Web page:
Communists and Capitalists in The Things They Carried
The Vietnam War was directly related to the Cold War, where the communists and the capitalists used balance-of-power politics to keep the other from dominating the world. Yet, there was a role reversal amongst the soldiers fighting for the capitalists and democracy. Many of the soldiers made deals amongst themselves, which were in essence communist, stating that should one become injured or severely wounded, their "buddy" would end the soldier's suffering by killing him. This is seen in "Enemies" and "Friends".
"Enemies" and "Friends" tell the tale of two soldiers who initially do not get along, but through the course of the war, form a bond that holds even through death. In the opening sentence, O'Brien says, "Lee Strunk and Dave Jensen got into a fistfight."(62) In doing so, he shows the high tensions of the entire war. The friction and animosity are evident between the USSR and the USA and North Vietnam and South Vietnam, but to show the tension within the same army proves just how drastic and surreal the conditions that existed during the conflict. This sets the stage for one of the most ironic twists during the Cold War.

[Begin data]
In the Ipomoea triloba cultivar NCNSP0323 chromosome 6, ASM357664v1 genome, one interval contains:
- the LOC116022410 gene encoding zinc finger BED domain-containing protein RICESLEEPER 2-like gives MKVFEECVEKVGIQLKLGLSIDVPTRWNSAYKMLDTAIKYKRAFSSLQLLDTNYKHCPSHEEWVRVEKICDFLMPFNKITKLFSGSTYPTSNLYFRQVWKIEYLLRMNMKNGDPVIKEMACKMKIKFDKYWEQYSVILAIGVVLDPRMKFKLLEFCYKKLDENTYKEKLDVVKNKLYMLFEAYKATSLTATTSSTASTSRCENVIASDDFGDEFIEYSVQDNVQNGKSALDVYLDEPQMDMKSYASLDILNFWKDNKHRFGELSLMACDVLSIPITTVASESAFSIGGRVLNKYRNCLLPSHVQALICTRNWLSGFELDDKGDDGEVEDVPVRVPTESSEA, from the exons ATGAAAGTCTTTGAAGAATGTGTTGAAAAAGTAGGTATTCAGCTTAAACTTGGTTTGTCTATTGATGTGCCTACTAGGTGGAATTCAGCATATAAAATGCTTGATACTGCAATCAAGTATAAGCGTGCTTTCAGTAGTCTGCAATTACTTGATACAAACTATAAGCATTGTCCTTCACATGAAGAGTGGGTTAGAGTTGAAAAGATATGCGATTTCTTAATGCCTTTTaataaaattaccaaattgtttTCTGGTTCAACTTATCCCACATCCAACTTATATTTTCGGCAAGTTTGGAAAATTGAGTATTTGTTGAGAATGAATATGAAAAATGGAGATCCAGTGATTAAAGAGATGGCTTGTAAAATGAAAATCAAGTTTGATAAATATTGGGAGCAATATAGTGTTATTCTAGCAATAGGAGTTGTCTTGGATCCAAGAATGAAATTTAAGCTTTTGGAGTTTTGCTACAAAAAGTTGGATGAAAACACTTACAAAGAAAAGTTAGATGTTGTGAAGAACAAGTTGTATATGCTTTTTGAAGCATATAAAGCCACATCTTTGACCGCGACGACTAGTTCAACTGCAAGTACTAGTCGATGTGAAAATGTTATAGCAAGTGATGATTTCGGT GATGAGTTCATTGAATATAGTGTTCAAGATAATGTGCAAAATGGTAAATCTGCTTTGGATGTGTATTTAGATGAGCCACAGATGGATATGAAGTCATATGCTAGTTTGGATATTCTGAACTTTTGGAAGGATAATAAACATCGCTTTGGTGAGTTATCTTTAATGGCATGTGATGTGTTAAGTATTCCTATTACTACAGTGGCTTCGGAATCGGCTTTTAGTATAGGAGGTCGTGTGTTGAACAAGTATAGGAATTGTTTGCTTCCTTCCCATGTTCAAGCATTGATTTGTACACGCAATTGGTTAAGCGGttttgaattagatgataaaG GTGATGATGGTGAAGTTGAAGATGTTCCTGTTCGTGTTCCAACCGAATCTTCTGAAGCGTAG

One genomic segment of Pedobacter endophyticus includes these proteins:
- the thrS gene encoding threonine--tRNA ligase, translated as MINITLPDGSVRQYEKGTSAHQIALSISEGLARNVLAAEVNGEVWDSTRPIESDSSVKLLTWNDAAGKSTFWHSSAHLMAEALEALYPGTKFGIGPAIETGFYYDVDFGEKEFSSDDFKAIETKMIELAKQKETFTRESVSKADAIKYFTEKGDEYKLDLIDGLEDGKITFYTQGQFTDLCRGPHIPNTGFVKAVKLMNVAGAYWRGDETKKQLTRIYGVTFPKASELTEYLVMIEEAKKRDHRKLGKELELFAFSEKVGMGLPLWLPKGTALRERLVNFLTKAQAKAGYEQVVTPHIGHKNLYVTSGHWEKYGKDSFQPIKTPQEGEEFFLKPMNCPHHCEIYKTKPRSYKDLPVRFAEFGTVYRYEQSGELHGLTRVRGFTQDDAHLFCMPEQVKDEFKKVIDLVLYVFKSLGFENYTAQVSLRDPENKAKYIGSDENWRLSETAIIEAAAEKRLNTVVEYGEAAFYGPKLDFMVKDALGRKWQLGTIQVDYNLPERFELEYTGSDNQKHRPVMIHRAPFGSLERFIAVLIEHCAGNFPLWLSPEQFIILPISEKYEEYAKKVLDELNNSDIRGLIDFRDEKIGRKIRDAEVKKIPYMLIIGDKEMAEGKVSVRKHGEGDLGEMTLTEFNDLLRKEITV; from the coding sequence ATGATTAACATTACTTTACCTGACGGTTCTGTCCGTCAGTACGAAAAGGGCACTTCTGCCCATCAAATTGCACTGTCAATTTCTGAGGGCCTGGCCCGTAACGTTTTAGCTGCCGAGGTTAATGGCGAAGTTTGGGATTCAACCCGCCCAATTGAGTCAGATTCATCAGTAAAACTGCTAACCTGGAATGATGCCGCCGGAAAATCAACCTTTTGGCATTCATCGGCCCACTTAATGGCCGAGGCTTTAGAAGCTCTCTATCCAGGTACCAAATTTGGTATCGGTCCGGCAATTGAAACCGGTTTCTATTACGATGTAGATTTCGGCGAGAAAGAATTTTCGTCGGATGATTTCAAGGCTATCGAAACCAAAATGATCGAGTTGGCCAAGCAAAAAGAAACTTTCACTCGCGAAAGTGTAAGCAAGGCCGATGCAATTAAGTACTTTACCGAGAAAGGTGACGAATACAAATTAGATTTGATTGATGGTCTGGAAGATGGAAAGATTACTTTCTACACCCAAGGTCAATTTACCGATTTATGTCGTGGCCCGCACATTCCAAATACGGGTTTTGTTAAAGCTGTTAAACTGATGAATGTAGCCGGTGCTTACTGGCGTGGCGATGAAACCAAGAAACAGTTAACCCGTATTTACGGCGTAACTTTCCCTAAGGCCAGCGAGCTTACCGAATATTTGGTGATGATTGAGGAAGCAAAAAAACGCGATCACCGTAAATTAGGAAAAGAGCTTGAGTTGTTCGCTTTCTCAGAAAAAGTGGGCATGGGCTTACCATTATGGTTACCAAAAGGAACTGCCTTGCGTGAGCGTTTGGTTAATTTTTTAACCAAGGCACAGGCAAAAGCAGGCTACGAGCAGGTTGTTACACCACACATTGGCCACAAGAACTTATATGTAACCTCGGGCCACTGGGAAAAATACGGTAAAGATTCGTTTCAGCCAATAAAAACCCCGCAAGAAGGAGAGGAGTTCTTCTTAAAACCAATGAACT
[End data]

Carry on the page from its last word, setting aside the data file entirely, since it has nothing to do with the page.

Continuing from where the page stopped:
Communism, Marx's economic model, is a very communist ideal. By saying communist, this is referring to the ideals of brotherhood and camaraderie, not Marx's beliefs, which are primarily economic. The North Vietnamese were fighting for both Marx's ideals and communist ideals, but there was no clear line between the two. Social and economic radicalizations were inseparable, so, in fighting for communism, they were fighting for two sets of ideals. The irony comes when the...